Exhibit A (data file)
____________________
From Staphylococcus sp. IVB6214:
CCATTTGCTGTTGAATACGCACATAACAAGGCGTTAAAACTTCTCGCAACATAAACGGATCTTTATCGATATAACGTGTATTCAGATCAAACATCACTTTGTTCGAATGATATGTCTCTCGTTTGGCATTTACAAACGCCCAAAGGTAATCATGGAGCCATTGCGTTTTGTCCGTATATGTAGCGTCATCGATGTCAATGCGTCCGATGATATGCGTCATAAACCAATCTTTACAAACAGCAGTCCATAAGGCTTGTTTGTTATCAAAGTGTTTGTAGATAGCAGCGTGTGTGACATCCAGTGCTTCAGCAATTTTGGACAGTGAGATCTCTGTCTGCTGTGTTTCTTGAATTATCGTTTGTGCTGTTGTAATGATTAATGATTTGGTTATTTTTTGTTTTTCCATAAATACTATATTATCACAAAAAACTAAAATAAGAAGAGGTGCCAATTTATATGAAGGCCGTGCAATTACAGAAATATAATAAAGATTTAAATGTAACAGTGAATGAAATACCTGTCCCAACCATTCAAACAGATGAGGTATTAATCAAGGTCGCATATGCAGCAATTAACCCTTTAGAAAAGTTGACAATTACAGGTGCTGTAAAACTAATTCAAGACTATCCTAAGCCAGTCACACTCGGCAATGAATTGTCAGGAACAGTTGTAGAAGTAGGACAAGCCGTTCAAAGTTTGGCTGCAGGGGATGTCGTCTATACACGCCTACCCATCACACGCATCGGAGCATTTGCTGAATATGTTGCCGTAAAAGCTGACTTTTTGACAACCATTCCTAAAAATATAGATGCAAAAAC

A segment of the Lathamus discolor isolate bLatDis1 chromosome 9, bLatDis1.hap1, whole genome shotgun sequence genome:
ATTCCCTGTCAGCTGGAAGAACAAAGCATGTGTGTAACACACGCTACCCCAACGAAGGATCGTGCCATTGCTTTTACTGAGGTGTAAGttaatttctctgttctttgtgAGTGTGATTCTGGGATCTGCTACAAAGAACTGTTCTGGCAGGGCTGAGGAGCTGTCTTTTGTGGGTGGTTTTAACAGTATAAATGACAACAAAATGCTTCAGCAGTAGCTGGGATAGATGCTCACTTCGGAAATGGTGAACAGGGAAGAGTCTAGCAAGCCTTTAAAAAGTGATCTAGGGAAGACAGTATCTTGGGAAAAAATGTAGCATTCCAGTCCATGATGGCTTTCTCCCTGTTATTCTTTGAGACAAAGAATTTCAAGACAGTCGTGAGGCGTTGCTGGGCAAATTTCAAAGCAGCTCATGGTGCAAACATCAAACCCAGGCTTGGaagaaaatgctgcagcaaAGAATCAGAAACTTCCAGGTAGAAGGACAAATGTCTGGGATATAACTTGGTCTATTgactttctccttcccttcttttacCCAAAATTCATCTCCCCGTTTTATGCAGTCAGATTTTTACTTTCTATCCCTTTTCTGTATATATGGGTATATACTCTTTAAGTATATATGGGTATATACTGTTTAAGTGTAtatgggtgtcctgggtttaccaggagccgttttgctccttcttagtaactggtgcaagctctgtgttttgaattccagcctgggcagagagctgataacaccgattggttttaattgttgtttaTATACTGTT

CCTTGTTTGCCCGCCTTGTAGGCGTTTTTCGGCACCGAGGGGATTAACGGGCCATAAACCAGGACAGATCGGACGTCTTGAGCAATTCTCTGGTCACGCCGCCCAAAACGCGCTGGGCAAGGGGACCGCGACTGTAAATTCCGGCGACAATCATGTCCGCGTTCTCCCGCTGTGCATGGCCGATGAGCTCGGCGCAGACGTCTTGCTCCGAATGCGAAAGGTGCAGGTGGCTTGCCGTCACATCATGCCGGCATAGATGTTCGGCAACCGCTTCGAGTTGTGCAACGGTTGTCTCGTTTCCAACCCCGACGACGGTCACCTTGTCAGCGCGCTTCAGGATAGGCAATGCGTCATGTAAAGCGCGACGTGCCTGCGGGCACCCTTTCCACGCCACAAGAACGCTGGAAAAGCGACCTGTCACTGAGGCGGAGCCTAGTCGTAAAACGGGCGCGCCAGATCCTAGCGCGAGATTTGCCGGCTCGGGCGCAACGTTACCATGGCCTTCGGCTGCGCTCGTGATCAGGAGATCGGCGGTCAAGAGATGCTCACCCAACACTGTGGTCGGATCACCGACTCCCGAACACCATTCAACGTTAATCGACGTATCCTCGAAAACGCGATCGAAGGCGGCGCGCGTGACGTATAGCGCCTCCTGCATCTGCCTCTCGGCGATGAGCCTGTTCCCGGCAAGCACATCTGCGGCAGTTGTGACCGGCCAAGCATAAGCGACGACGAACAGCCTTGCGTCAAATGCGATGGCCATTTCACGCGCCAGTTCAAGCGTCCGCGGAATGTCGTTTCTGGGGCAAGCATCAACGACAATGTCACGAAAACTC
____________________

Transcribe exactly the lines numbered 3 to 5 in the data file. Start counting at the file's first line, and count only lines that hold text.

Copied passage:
A segment of the Lathamus discolor isolate bLatDis1 chromosome 9, bLatDis1.hap1, whole genome shotgun sequence genome:
ATTCCCTGTCAGCTGGAAGAACAAAGCATGTGTGTAACACACGCTACCCCAACGAAGGATCGTGCCATTGCTTTTACTGAGGTGTAAGttaatttctctgttctttgtgAGTGTGATTCTGGGATCTGCTACAAAGAACTGTTCTGGCAGGGCTGAGGAGCTGTCTTTTGTGGGTGGTTTTAACAGTATAAATGACAACAAAATGCTTCAGCAGTAGCTGGGATAGATGCTCACTTCGGAAATGGTGAACAGGGAAGAGTCTAGCAAGCCTTTAAAAAGTGATCTAGGGAAGACAGTATCTTGGGAAAAAATGTAGCATTCCAGTCCATGATGGCTTTCTCCCTGTTATTCTTTGAGACAAAGAATTTCAAGACAGTCGTGAGGCGTTGCTGGGCAAATTTCAAAGCAGCTCATGGTGCAAACATCAAACCCAGGCTTGGaagaaaatgctgcagcaaAGAATCAGAAACTTCCAGGTAGAAGGACAAATGTCTGGGATATAACTTGGTCTATTgactttctccttcccttcttttacCCAAAATTCATCTCCCCGTTTTATGCAGTCAGATTTTTACTTTCTATCCCTTTTCTGTATATATGGGTATATACTCTTTAAGTATATATGGGTATATACTGTTTAAGTGTAtatgggtgtcctgggtttaccaggagccgttttgctccttcttagtaactggtgcaagctctgtgttttgaattccagcctgggcagagagctgataacaccgattggttttaattgttgtttaTATACTGTT

CCTTGTTTGCCCGCCTTGTAGGCGTTTTTCGGCACCGAGGGGATTAACGGGCCATAAACCAGGACAGATCGGACGTCTTGAGCAATTCTCTGGTCACGCCGCCCAAAACGCGCTGGGCAAGGGGACCGCGACTGTAAATTCCGGCGACAATCATGTCCGCGTTCTCCCGCTGTGCATGGCCGATGAGCTCGGCGCAGACGTCTTGCTCCGAATGCGAAAGGTGCAGGTGGCTTGCCGTCACATCATGCCGGCATAGATGTTCGGCAACCGCTTCGAGTTGTGCAACGGTTGTCTCGTTTCCAACCCCGACGACGGTCACCTTGTCAGCGCGCTTCAGGATAGGCAATGCGTCATGTAAAGCGCGACGTGCCTGCGGGCACCCTTTCCACGCCACAAGAACGCTGGAAAAGCGACCTGTCACTGAGGCGGAGCCTAGTCGTAAAACGGGCGCGCCAGATCCTAGCGCGAGATTTGCCGGCTCGGGCGCAACGTTACCATGGCCTTCGGCTGCGCTCGTGATCAGGAGATCGGCGGTCAAGAGATGCTCACCCAACACTGTGGTCGGATCACCGACTCCCGAACACCATTCAACGTTAATCGACGTATCCTCGAAAACGCGATCGAAGGCGGCGCGCGTGACGTATAGCGCCTCCTGCATCTGCCTCTCGGCGATGAGCCTGTTCCCGGCAAGCACATCTGCGGCAGTTGTGACCGGCCAAGCATAAGCGACGACGAACAGCCTTGCGTCAAATGCGATGGCCATTTCACGCGCCAGTTCAAGCGTCCGCGGAATGTCGTTTCTGGGGCAAGCATCAACGACAATGTCACGAAAACTC